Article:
Please use this identifier to cite or link to this item:
Title: Controller design for nonlinear micromachined parallel plate actuators
Authors: Nikapanah Mohammad Hossein
Keywords: DRNTU::Engineering::Electrical and electronic engineering::Microelectromechanical systems
Issue Date: 2009
Source: Nikapanah Mohammad Hossein. (2009). Controller design for nonlinear micromachined parallel plate actuators. Master’s thesis, Nanyang Technological University, Singapore.
Abstract: The use of electrostatic actuation for microelectromechanical systems (MEMS) is attractive because of the high energy densities and large forces available in microscale devices. Nonlinear micromachined electrostatic parallel plate microactuators which work by electrostatic actuation, play an important role in MEMS. Compared with other types of microactuators, these microactuators are the more common and easy to use and it’s because of the fact that they generate lower force and consume relatively no electrical power. Low power applications are ideal candidates for electrostatic actuation because electrostatic force is generated by charge distribution not current fellow. Electrostatic parallel plate microactuators have many applications such as pressure sensors, accelerometers or comb-drive actuators, RF communication components, transmission line switches, reflective diffraction grating, laser cavities, stepper positioners, microrelays, micro shutters, optical routers, tunable capacitors, wavelength division multiplexing (WDM) filters, tunable LED’s and tuned laser. Electrostatic parallel plate microactuators are normally driven by DC voltage source scheme which is called static open-loop voltage control scheme. A major problem in this control strategy is that the voltage source causes a positive feedback in the electrostatic actuation. There is a well-known instability, inherent in the use of electrostatically actuated MEMS device called “snap-through” or “Pull-In”. “Pull-In” instability comes from positive feedback which causes the actuator top plate position becomes unstable and collapses at a distance of two-thirds of the zero- bias capacitive gap and it snaps the bottom plate. This prevents application of open loop voltage control scheme for devices that require an analog control of stable position within the entire gap.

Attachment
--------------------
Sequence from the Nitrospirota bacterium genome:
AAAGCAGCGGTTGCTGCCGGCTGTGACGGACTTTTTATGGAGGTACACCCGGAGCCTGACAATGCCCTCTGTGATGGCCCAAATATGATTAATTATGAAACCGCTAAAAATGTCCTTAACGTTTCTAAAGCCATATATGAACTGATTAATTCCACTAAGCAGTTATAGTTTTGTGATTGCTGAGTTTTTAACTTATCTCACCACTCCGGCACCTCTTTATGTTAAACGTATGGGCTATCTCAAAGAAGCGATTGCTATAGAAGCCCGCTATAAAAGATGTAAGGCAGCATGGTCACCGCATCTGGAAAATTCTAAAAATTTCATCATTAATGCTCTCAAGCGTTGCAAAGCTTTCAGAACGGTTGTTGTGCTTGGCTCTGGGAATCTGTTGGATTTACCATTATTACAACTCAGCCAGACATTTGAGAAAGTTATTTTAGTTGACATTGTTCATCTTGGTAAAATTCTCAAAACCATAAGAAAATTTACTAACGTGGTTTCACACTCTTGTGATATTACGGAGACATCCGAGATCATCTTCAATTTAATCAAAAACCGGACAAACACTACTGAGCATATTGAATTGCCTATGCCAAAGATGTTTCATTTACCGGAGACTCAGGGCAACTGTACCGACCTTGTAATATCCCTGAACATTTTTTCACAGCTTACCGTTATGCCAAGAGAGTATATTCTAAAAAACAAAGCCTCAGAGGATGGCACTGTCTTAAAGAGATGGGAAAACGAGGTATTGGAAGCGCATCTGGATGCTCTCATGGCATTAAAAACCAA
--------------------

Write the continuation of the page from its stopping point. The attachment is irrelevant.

DOI: 10.32657/10356/19275
Fulltext Permission: open
Fulltext Availability: With Fulltext
Appears in Collections:EEE Theses

Files in This Item:
File Description SizeFormat 
NikapanahMohammadHossein2009.pdfReport2.42 MBAdobe PDFThumbnail

Page view(s) 50

Updated on Oct 19, 2021

Download(s) 20

Updated on Oct 19, 2021

Google ScholarTM




Items in DR-NTU are protected by copyright, with all rights reserved, unless otherwise indicated.